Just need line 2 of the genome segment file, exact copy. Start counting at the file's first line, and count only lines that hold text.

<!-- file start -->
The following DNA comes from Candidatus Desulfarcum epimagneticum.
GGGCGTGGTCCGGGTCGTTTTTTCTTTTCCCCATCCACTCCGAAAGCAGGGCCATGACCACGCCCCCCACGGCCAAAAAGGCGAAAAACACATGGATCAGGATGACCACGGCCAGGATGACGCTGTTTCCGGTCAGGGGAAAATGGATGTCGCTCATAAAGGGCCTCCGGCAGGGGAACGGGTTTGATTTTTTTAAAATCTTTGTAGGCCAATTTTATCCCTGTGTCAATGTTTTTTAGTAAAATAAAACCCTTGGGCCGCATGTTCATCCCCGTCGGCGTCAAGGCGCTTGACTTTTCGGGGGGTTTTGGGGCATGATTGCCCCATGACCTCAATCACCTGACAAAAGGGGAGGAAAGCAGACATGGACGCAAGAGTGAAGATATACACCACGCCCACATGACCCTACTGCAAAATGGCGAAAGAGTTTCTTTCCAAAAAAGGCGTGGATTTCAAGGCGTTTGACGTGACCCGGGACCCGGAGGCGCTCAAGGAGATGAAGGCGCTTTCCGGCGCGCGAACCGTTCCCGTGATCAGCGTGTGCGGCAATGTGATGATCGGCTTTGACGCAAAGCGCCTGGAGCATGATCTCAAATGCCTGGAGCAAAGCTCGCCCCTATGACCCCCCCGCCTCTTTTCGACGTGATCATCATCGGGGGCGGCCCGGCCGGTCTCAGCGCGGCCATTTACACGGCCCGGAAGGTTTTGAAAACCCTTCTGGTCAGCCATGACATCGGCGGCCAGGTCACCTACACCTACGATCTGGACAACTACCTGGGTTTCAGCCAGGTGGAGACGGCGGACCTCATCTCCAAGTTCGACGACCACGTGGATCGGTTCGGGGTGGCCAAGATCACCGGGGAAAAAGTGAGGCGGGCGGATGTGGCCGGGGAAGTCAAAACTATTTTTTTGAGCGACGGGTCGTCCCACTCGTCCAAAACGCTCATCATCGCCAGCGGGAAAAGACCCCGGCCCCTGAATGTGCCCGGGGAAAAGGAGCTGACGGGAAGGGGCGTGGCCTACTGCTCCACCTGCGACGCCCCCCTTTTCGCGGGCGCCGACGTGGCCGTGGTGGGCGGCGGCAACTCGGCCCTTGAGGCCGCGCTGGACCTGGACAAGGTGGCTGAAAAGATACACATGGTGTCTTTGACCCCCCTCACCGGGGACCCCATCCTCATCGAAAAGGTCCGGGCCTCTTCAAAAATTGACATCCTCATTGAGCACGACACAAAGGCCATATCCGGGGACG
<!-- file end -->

GGGCGTGGTCCGGGTCGTTTTTTCTTTTCCCCATCCACTCCGAAAGCAGGGCCATGACCACGCCCCCCACGGCCAAAAAGGCGAAAAACACATGGATCAGGATGACCACGGCCAGGATGACGCTGTTTCCGGTCAGGGGAAAATGGATGTCGCTCATAAAGGGCCTCCGGCAGGGGAACGGGTTTGATTTTTTTAAAATCTTTGTAGGCCAATTTTATCCCTGTGTCAATGTTTTTTAGTAAAATAAAACCCTTGGGCCGCATGTTCATCCCCGTCGGCGTCAAGGCGCTTGACTTTTCGGGGGGTTTTGGGGCATGATTGCCCCATGACCTCAATCACCTGACAAAAGGGGAGGAAAGCAGACATGGACGCAAGAGTGAAGATATACACCACGCCCACATGACCCTACTGCAAAATGGCGAAAGAGTTTCTTTCCAAAAAAGGCGTGGATTTCAAGGCGTTTGACGTGACCCGGGACCCGGAGGCGCTCAAGGAGATGAAGGCGCTTTCCGGCGCGCGAACCGTTCCCGTGATCAGCGTGTGCGGCAATGTGATGATCGGCTTTGACGCAAAGCGCCTGGAGCATGATCTCAAATGCCTGGAGCAAAGCTCGCCCCTATGACCCCCCCGCCTCTTTTCGACGTGATCATCATCGGGGGCGGCCCGGCCGGTCTCAGCGCGGCCATTTACACGGCCCGGAAGGTTTTGAAAACCCTTCTGGTCAGCCATGACATCGGCGGCCAGGTCACCTACACCTACGATCTGGACAACTACCTGGGTTTCAGCCAGGTGGAGACGGCGGACCTCATCTCCAAGTTCGACGACCACGTGGATCGGTTCGGGGTGGCCAAGATCACCGGGGAAAAAGTGAGGCGGGCGGATGTGGCCGGGGAAGTCAAAACTATTTTTTTGAGCGACGGGTCGTCCCACTCGTCCAAAACGCTCATCATCGCCAGCGGGAAAAGACCCCGGCCCCTGAATGTGCCCGGGGAAAAGGAGCTGACGGGAAGGGGCGTGGCCTACTGCTCCACCTGCGACGCCCCCCTTTTCGCGGGCGCCGACGTGGCCGTGGTGGGCGGCGGCAACTCGGCCCTTGAGGCCGCGCTGGACCTGGACAAGGTGGCTGAAAAGATACACATGGTGTCTTTGACCCCCCTCACCGGGGACCCCATCCTCATCGAAAAGGTCCGGGCCTCTTCAAAAATTGACATCCTCATTGAGCACGACACAAAGGCCATATCCGGGGACG